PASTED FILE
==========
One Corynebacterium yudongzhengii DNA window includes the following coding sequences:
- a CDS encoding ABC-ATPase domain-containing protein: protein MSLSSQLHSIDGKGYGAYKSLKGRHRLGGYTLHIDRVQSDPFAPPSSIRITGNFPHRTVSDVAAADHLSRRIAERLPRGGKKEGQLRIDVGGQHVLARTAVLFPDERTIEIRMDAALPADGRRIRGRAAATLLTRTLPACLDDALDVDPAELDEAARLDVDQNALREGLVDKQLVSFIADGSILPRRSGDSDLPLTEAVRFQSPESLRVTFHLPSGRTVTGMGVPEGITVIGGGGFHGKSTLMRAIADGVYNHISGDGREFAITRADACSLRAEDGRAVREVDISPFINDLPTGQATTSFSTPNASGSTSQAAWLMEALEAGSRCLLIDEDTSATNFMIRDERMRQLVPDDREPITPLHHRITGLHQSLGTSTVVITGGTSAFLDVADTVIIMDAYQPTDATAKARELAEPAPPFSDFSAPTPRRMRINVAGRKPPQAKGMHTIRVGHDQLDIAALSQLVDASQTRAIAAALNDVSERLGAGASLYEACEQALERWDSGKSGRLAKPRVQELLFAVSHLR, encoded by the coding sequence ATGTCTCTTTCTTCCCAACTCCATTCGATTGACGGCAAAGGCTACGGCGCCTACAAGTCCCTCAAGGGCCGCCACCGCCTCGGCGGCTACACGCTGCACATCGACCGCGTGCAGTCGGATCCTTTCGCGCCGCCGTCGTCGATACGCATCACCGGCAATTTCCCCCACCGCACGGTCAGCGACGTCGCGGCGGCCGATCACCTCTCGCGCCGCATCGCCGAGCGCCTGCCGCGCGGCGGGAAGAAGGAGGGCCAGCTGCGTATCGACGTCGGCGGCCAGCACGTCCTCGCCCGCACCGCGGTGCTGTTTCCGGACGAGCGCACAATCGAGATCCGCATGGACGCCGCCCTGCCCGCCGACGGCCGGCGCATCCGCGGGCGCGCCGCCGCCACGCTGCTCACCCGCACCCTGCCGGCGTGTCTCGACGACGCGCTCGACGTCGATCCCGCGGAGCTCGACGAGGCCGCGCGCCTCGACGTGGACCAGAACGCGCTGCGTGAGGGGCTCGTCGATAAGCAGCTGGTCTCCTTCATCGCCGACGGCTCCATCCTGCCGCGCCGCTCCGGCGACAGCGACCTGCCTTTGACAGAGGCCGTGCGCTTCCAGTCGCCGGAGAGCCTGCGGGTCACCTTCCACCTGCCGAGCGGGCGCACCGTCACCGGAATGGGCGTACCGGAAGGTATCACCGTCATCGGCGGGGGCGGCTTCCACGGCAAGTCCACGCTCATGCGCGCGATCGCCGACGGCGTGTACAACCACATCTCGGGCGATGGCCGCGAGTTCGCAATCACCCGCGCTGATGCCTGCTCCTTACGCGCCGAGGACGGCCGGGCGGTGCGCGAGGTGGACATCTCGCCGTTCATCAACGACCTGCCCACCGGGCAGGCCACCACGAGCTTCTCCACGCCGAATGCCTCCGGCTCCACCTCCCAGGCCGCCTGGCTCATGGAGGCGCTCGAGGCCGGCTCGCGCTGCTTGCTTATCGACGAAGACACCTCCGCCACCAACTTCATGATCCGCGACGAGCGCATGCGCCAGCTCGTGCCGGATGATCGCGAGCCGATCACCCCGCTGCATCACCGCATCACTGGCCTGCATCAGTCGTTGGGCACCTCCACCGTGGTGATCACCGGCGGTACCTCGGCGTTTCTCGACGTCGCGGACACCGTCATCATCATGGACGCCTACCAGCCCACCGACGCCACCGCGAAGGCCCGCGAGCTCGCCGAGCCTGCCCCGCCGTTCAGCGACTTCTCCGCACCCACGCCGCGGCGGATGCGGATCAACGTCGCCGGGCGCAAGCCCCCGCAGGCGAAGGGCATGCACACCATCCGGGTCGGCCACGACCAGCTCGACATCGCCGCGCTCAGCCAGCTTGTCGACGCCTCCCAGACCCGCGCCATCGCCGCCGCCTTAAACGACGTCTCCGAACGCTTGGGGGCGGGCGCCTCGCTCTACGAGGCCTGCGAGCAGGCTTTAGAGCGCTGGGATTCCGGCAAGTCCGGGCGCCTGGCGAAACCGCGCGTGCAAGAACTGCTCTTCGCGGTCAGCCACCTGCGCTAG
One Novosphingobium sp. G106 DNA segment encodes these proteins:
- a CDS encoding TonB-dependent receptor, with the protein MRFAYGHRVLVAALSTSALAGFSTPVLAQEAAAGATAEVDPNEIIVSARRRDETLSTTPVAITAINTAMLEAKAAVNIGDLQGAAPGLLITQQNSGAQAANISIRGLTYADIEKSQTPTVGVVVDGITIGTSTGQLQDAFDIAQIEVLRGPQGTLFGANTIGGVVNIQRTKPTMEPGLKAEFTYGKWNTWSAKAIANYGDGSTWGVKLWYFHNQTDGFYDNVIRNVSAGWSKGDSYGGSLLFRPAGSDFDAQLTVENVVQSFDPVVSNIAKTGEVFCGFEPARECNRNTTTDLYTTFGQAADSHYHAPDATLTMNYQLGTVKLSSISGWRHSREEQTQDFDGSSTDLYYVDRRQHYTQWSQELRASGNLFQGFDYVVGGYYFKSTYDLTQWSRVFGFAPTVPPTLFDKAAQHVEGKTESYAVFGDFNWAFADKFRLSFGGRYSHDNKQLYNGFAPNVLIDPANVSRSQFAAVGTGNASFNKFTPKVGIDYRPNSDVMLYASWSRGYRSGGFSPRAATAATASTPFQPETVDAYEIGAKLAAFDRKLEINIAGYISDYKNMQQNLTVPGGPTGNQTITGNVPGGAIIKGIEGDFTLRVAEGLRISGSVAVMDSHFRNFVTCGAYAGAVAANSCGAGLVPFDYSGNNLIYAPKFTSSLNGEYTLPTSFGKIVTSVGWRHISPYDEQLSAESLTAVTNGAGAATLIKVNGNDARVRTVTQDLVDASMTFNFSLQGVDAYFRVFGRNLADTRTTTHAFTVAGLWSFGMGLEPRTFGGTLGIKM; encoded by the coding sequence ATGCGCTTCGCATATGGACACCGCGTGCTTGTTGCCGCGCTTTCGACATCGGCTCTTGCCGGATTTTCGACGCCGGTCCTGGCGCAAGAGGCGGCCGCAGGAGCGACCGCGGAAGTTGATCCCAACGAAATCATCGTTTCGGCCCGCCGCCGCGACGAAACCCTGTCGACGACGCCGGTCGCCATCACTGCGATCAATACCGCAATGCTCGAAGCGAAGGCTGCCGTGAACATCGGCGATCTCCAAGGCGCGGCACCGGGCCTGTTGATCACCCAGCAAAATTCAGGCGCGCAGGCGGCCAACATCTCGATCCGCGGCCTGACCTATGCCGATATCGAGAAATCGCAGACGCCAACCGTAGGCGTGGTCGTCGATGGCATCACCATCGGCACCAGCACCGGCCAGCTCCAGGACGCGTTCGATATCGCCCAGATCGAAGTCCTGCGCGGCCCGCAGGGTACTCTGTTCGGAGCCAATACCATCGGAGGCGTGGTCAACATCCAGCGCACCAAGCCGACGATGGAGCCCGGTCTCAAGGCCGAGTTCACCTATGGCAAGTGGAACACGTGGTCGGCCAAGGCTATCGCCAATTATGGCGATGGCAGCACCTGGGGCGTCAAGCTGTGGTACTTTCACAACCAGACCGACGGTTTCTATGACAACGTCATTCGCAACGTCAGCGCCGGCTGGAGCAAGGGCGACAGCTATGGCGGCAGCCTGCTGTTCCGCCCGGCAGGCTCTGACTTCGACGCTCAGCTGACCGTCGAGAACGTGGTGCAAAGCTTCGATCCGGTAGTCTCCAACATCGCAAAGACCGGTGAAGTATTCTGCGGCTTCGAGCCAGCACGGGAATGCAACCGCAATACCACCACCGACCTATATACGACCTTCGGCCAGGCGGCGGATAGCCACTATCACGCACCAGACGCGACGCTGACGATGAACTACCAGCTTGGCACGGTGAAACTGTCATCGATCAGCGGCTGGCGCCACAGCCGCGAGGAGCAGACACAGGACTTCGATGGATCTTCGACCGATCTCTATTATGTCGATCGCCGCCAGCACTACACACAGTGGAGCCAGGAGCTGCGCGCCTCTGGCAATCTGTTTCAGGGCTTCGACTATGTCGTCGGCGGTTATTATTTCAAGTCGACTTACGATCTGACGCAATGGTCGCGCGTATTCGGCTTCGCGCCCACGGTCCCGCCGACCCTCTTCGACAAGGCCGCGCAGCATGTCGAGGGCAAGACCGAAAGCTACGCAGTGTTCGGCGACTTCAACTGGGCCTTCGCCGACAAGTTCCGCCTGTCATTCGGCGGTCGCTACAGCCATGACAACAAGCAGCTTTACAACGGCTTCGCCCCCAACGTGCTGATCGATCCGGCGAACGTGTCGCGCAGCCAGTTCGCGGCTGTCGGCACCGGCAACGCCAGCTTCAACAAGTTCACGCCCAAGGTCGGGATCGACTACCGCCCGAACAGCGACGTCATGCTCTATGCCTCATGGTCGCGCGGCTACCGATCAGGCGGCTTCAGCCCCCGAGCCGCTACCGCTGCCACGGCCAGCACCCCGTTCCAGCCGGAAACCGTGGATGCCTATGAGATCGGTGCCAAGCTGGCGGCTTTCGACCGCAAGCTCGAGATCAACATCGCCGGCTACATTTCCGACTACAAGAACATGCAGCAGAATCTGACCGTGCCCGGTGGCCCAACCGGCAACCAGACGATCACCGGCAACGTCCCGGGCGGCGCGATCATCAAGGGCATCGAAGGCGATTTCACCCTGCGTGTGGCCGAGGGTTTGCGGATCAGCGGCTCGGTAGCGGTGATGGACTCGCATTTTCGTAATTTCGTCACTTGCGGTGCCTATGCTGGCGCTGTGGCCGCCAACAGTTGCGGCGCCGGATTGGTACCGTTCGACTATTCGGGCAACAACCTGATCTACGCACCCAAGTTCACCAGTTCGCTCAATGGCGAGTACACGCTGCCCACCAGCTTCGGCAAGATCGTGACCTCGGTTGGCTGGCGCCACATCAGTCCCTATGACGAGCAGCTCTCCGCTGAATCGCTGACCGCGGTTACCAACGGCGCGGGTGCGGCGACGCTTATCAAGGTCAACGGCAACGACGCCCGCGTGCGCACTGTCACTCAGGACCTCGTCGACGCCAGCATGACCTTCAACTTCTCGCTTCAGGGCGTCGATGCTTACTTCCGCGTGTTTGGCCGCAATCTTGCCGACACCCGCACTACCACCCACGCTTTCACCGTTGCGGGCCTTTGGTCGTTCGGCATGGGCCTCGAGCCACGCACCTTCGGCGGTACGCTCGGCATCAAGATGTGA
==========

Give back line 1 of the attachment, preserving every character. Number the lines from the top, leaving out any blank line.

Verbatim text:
One Corynebacterium yudongzhengii DNA window includes the following coding sequences: